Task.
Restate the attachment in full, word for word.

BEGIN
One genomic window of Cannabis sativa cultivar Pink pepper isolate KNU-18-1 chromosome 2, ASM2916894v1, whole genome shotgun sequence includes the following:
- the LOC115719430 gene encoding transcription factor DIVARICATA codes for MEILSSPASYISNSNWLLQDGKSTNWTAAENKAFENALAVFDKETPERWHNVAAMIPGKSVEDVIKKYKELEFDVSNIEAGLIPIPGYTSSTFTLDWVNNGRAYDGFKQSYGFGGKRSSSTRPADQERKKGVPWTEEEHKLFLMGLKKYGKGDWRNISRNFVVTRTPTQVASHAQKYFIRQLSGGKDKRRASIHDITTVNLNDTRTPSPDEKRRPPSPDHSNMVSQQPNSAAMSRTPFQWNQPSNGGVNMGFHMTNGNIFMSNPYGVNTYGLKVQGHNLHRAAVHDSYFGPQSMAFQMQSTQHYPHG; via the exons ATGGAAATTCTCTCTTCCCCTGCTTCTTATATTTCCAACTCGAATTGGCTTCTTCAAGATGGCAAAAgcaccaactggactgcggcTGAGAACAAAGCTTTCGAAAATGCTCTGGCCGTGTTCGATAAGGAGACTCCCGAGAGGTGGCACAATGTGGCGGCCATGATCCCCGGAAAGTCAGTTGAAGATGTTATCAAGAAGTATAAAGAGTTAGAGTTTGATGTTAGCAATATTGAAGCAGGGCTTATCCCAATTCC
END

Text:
One genomic window of Cannabis sativa cultivar Pink pepper isolate KNU-18-1 chromosome 2, ASM2916894v1, whole genome shotgun sequence includes the following:
- the LOC115719430 gene encoding transcription factor DIVARICATA codes for MEILSSPASYISNSNWLLQDGKSTNWTAAENKAFENALAVFDKETPERWHNVAAMIPGKSVEDVIKKYKELEFDVSNIEAGLIPIPGYTSSTFTLDWVNNGRAYDGFKQSYGFGGKRSSSTRPADQERKKGVPWTEEEHKLFLMGLKKYGKGDWRNISRNFVVTRTPTQVASHAQKYFIRQLSGGKDKRRASIHDITTVNLNDTRTPSPDEKRRPPSPDHSNMVSQQPNSAAMSRTPFQWNQPSNGGVNMGFHMTNGNIFMSNPYGVNTYGLKVQGHNLHRAAVHDSYFGPQSMAFQMQSTQHYPHG; via the exons ATGGAAATTCTCTCTTCCCCTGCTTCTTATATTTCCAACTCGAATTGGCTTCTTCAAGATGGCAAAAgcaccaactggactgcggcTGAGAACAAAGCTTTCGAAAATGCTCTGGCCGTGTTCGATAAGGAGACTCCCGAGAGGTGGCACAATGTGGCGGCCATGATCCCCGGAAAGTCAGTTGAAGATGTTATCAAGAAGTATAAAGAGTTAGAGTTTGATGTTAGCAATATTGAAGCAGGGCTTATCCCAATTCC